She Shouldn't Have Fought

by Melissa Cummins 5 months ago in parents

A short story

She Shouldn't Have Fought

Warning: This story contains mentions of abuse.

She shouldn’t have fought.

It still hurt to move. The bruises were an ugly shade of blue and purple splotches that covered her skin. It would be another long sleeve and pants day. Not jeans though, the rubbing of the material would irritate her already raw skin.

She studied herself in the mirror. Eyes bloodshot red from tears that had formed through the pain, and fallen only moments after. The light in her eyes had long since faded, and now all that remained was a dull, lifeless brown, almost black color resembling a mixture of tar and mud.

She had tried to fight last night. She was so numb to the pain that at first, she felt, nothing, but then the monster paused, changed, and found new flesh to pick and tear away. It wanted her to hurt, wanted her to scream until her chords were raw, and against it all she refused. That refusal had done nothing, but make her torment worse.

She shouldn’t have fought.

She should have just given in, told it what it wanted to hear. That she was bad, that she was nothing, that she was a waste of space, but she didn’t. The truth was though she believed she was, had believed it for a long time now. Hell, if the cosmos ended tomorrow she would find some way to blame herself for its destruction. That part of the monster had claimed and possessed her soul, killed her, and demanded to turn the rest of her into the same blackness that it was.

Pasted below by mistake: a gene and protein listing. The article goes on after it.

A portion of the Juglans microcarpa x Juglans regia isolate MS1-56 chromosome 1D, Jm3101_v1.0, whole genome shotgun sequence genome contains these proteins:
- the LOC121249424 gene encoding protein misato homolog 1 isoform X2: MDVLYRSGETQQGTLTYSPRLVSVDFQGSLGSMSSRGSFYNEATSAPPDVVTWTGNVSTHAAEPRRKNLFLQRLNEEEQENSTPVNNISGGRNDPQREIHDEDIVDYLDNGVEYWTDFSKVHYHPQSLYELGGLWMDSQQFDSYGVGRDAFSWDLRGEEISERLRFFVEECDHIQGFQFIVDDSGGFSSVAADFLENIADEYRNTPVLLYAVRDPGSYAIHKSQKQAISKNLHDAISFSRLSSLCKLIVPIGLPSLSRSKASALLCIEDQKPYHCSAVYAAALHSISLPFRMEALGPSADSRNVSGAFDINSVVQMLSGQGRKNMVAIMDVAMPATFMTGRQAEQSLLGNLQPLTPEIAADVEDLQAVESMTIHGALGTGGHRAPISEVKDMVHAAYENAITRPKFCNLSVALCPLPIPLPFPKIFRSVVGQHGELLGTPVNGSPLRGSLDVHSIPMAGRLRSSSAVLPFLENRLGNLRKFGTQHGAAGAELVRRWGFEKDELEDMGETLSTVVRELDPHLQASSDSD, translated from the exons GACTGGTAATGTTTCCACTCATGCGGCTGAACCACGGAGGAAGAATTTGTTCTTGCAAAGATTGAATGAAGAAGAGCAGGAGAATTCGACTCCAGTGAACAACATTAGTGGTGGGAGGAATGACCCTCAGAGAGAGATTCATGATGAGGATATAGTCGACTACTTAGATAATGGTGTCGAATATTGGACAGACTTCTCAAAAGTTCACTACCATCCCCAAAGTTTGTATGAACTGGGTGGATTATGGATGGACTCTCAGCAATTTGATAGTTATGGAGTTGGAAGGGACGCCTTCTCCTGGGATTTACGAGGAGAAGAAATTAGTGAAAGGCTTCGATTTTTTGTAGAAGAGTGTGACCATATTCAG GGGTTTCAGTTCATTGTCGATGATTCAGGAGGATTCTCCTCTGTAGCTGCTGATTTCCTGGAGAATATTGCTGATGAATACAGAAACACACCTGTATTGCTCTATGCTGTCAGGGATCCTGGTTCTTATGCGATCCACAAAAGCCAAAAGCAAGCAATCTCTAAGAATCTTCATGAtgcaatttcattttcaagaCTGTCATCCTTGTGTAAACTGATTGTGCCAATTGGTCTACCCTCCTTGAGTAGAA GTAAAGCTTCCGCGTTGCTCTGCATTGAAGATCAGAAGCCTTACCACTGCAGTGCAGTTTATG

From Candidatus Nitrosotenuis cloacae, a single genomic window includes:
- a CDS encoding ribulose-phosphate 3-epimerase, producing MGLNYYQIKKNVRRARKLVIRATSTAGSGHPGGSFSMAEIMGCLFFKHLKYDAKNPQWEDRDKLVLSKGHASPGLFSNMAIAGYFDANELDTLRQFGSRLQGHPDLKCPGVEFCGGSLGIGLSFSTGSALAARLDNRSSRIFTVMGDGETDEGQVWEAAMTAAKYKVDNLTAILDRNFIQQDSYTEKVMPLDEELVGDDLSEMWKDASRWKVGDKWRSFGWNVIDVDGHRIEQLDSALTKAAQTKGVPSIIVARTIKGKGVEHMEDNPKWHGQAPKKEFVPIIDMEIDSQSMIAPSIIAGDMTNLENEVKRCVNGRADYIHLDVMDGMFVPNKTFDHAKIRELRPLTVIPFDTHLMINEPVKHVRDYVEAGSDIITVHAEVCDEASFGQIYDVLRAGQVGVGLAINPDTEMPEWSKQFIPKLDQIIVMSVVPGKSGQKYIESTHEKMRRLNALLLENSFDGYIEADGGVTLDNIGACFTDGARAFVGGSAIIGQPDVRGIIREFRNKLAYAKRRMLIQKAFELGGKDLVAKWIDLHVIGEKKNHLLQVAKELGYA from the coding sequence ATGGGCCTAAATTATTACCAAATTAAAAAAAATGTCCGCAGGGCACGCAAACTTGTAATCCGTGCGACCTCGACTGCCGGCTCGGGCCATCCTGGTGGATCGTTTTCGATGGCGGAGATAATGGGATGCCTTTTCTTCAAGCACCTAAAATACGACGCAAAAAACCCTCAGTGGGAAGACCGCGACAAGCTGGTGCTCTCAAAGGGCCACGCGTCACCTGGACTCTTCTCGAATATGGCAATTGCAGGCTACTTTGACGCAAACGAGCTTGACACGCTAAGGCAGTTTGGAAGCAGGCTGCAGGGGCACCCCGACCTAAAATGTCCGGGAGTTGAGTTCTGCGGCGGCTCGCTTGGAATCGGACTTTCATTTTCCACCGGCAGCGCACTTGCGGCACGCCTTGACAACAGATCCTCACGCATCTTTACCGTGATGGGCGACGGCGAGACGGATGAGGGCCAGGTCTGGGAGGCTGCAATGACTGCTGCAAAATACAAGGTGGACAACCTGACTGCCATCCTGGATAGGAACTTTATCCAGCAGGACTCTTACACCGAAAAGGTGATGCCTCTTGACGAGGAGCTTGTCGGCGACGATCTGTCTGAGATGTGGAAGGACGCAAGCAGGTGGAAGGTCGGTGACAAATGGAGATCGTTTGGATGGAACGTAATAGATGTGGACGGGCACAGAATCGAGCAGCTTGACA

Is this what life was supposed to be? She had been told she needed to take her rose colored glasses off, and see what the world truly was. That underneath it all it was nothing but ugliness, failures, and disappointments. But the fact of the matter was she had never been able to experience that innocence—that she was at least sure of.

The alarm went off interrupting her thoughts. She needed to get ready, she didn’t want a repeat of what happened last time.

The school day dragged on, and she forced herself to focus. Swallowed another pill to dull the pain under her skin. Her PE class laughed at her. The only girl who was covered in heavy clothes causing her to sweat profusely.

“You stink,” were the first words her mother said when she stepped into their vehicle.

She said nothing. The car ride was silent, she knew her place. She walked through the front door of a house she hated and began dinner. She didn’t eat that night, couldn’t find it in herself to do so. She set to cleaning the dishes, took another shower, checked her homework, and began to prepare for bed.

Shirt halfway on, she heard the audible gasp from the doorway, “What happened to you? How did you get those bruises?”

She stared at her mother, her eyes full of anger and rage.

Her mother shrank under her unexpected gaze, “You should know, you gave them to me.”

“No, I didn’t,” her mother said slowly. Each word paused as she took a new breath to overcome her horror.

“Yes, you did,” she responded pointedly.

“No, I didn’t!”

She didn’t answer, the battle was futile.

Gathering herself her mother straightened, portraying a pose of dominance, “I gave you an ass whooping, you deserved it, you just bruise easily is all.”

The look in her eyes said it all, “I dare you to say another word.”

But she knew better. She said nothing, crawled into bed, and faced the wall signaling defeat. The door closed and she listened to the footsteps of the monster fade away. She was grateful then, grateful for the distance, the small momentary false sense of safety. She finally let the tears come, soundless fat drops that rolled down her face and soaked the pillow and surrounding sheets. It carried on for hours before her body succumbed to exhaustion.

She shouldn’t have fought.

Melissa Cummins
Melissa Cummins
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